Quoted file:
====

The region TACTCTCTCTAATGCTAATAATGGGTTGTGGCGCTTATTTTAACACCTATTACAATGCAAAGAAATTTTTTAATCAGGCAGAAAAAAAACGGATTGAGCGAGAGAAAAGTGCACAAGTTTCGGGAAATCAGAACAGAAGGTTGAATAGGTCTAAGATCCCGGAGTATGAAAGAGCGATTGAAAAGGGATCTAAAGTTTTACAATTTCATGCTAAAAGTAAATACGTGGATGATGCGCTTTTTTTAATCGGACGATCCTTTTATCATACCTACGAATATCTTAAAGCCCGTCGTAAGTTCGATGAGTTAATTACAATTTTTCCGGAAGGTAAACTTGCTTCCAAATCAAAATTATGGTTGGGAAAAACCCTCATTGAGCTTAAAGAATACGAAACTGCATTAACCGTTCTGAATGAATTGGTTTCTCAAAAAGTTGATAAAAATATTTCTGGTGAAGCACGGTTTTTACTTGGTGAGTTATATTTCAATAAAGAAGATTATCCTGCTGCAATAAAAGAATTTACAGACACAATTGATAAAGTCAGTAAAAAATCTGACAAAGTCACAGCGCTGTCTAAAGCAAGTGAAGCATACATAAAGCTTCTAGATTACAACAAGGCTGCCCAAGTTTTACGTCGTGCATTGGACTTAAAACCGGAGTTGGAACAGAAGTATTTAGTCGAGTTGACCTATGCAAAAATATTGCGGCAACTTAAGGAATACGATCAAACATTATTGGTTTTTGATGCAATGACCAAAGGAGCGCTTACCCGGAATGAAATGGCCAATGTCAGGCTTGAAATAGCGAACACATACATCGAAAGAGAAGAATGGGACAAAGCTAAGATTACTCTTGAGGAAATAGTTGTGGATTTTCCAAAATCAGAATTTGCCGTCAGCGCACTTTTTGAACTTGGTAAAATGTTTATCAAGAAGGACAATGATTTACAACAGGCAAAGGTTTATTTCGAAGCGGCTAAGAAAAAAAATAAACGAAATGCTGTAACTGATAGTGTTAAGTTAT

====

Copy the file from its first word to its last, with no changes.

The region TACTCTCTCTAATGCTAATAATGGGTTGTGGCGCTTATTTTAACACCTATTACAATGCAAAGAAATTTTTTAATCAGGCAGAAAAAAAACGGATTGAGCGAGAGAAAAGTGCACAAGTTTCGGGAAATCAGAACAGAAGGTTGAATAGGTCTAAGATCCCGGAGTATGAAAGAGCGATTGAAAAGGGATCTAAAGTTTTACAATTTCATGCTAAAAGTAAATACGTGGATGATGCGCTTTTTTTAATCGGACGATCCTTTTATCATACCTACGAATATCTTAAAGCCCGTCGTAAGTTCGATGAGTTAATTACAATTTTTCCGGAAGGTAAACTTGCTTCCAAATCAAAATTATGGTTGGGAAAAACCCTCATTGAGCTTAAAGAATACGAAACTGCATTAACCGTTCTGAATGAATTGGTTTCTCAAAAAGTTGATAAAAATATTTCTGGTGAAGCACGGTTTTTACTTGGTGAGTTATATTTCAATAAAGAAGATTATCCTGCTGCAATAAAAGAATTTACAGACACAATTGATAAAGTCAGTAAAAAATCTGACAAAGTCACAGCGCTGTCTAAAGCAAGTGAAGCATACATAAAGCTTCTAGATTACAACAAGGCTGCCCAAGTTTTACGTCGTGCATTGGACTTAAAACCGGAGTTGGAACAGAAGTATTTAGTCGAGTTGACCTATGCAAAAATATTGCGGCAACTTAAGGAATACGATCAAACATTATTGGTTTTTGATGCAATGACCAAAGGAGCGCTTACCCGGAATGAAATGGCCAATGTCAGGCTTGAAATAGCGAACACATACATCGAAAGAGAAGAATGGGACAAAGCTAAGATTACTCTTGAGGAAATAGTTGTGGATTTTCCAAAATCAGAATTTGCCGTCAGCGCACTTTTTGAACTTGGTAAAATGTTTATCAAGAAGGACAATGATTTACAACAGGCAAAGGTTTATTTCGAAGCGGCTAAGAAAAAAAATAAACGAAATGCTGTAACTGATAGTGTTAAGTTAT